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A League of Their Own

The Steel City Inclusive Softball Association (SCISA) is building a 2SLGBTQIA+ community in Hamilton, offering a sports experience to those who haven’t found a home on the diamond before.

Sports should be for everyone but that’s not always the case.

The Steel City Inclusive Softball Association (SCISA) is tackling that wrong head on.

Hamilton’s 2SLGBTQIA+ slo-pitch league is a safe and welcoming space for queer people and allies to play softball. 

The games are important but it’s about much more. 

“We welcome players of all sexual and gender orientations, religions, nationalities, body types and abilities. As queer Hamiltonians, we acknowledge that it doesn’t always feel like the city we love, loves us back,” says the SCISA website. 

“Involvement with our league will provide an outlet for players and local businesses to show that the future of Hamilton is compassionate and progressive. The love that lives here is stronger than hate.” 

Says co-founder and league commissioner Jeff Lindstrom, SCISA means people are becoming friends who wouldn’t otherwise meet. 

“This is really building a community. We have people from 18 to into their 60s playing and they are coming from all walks of life,” he says.

“This has exceeded our expectations in every way possible. People, queer or not, have found comfort in our league and created a new relationship with sports.”

The Steel City Inclusive Softball Association (SCISA) is creating a community in Hamilton, a queer field of dreams, if you will. PHOTO: Courtesy SCISA

Sense of belonging

Connie Glachan didn’t ever think of herself as an athlete. She grew up “an indoor kid” in east end Hamilton, who spent time drawing and playing video games.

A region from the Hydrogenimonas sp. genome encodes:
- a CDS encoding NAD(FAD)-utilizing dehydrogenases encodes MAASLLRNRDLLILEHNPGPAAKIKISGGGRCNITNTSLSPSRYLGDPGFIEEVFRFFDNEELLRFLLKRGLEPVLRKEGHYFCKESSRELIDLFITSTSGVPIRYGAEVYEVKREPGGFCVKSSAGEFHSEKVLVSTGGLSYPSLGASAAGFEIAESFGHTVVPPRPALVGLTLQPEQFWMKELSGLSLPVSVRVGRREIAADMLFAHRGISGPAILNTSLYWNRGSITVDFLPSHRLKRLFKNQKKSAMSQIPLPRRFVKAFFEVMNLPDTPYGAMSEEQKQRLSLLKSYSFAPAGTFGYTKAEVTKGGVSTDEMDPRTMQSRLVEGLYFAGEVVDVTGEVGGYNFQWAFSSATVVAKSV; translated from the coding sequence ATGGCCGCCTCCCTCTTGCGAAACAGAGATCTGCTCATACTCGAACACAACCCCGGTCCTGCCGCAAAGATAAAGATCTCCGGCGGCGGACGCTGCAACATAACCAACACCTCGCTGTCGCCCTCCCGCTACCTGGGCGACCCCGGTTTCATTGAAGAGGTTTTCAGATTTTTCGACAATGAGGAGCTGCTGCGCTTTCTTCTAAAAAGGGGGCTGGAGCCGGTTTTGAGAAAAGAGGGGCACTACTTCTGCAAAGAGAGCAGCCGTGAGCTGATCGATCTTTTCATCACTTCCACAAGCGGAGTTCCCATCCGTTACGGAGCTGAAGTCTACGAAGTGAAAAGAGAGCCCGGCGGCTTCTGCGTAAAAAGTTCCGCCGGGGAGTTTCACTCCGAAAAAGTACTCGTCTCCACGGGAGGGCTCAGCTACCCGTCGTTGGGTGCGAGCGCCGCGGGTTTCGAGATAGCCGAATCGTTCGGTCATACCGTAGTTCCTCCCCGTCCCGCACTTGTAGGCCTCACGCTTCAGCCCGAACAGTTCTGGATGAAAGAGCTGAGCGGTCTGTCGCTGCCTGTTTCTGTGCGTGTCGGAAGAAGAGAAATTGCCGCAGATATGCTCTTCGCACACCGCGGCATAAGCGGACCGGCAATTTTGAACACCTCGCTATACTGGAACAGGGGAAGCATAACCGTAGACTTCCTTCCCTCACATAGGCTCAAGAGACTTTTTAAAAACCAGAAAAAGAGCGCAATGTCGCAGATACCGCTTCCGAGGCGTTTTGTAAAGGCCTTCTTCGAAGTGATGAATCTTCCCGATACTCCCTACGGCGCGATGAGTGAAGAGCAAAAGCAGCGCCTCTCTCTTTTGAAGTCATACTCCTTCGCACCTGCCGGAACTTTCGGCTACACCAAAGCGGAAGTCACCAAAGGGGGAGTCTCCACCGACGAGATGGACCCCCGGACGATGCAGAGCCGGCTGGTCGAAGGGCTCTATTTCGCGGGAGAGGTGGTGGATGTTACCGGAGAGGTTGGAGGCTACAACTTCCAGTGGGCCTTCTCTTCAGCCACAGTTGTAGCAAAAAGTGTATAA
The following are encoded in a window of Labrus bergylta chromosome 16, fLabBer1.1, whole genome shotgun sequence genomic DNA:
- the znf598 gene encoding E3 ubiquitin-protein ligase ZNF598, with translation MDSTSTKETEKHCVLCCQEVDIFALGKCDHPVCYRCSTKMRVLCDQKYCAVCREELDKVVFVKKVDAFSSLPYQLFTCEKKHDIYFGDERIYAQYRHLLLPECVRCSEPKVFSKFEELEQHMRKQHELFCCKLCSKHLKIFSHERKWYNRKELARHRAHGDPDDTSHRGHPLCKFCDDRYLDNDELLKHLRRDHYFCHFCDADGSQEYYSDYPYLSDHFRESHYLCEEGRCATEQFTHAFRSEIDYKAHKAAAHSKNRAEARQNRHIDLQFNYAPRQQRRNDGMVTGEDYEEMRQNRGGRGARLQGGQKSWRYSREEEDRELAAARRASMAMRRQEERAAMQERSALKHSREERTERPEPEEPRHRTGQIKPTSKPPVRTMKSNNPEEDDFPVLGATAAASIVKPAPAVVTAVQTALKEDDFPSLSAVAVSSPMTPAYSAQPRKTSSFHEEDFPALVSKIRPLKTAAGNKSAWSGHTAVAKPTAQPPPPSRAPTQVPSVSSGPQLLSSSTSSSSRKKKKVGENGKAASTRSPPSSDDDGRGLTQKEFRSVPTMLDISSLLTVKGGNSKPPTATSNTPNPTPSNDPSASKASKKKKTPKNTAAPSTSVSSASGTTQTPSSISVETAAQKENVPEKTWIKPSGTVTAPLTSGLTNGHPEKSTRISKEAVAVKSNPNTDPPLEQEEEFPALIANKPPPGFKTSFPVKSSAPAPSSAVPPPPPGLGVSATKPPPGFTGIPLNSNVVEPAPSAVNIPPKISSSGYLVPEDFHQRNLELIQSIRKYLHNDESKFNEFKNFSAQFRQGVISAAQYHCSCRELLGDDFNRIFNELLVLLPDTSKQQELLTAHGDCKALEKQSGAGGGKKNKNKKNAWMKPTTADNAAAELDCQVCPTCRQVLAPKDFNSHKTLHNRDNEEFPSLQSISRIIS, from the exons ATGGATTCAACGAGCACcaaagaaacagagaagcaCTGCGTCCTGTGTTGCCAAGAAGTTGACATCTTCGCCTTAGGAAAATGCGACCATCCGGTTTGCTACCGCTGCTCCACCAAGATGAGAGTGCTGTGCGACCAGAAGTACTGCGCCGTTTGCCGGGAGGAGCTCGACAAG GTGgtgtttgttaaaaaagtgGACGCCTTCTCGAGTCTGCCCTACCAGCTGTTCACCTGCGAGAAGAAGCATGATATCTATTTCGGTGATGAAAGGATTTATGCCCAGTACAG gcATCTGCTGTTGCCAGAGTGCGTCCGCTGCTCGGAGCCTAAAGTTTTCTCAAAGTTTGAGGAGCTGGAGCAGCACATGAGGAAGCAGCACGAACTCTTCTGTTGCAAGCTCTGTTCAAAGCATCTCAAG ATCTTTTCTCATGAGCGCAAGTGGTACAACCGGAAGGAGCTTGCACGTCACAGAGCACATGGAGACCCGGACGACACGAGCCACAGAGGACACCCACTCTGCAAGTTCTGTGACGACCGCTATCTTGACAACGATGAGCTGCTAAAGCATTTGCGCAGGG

Now 28 and living her identity as a trans woman, Glachan was “super-duper excited” about taking to the diamond for the first time in her life. But she missed the opening of the 2023 registration by a couple of days and found herself on the waiting list. 

She decided to manifest her desire to get on a team by attending every league practice and social event she could. It worked. 

“I was over the moon.”

From there, Glachan dedicated herself to learning everything she could about the rules, techniques and skills of softball. She also put time into improving her fitness, along with her batting and fielding. Glachan discovered the competitive streak within herself and her love for playing on a team.

She won over her teammates and her coach with her effort and attitude right away and then with her growing contributions to the success of the team. 

“No one ever made me feel like a burden, no matter how many questions I asked.” 

That was true even when she stepped into the competitive side of the league when another second baseman couldn’t play. She struck out more and found harder-hit balls getting past her. It made her work harder.

“Even when I felt bad about how I played, my team never felt that way.”

It all paid off in winning the rookie of the year award for the league.

“I see myself doing this every year to come …  I’m really so happy that something like this is happening in Hamilton. So many people are finding their community and sense of belonging on the diamond.”

Glachan joined Lindstrom, Adam Benn and Ashley Letts for a photo shoot with Marta Hewson at the Cotton Factory on a snowy March day that seemed far away from beautiful days for baseball. 

But the joy the foursome gets from each other and the prospect of getting out on the field again together soon is contagious.

Benn says he’s been able to meet many people thanks to SCISA because there are plenty of opportunities to spend time with people from other teams. That’s been important to him since he moved to Hamilton from Toronto during the pandemic and didn’t know many people.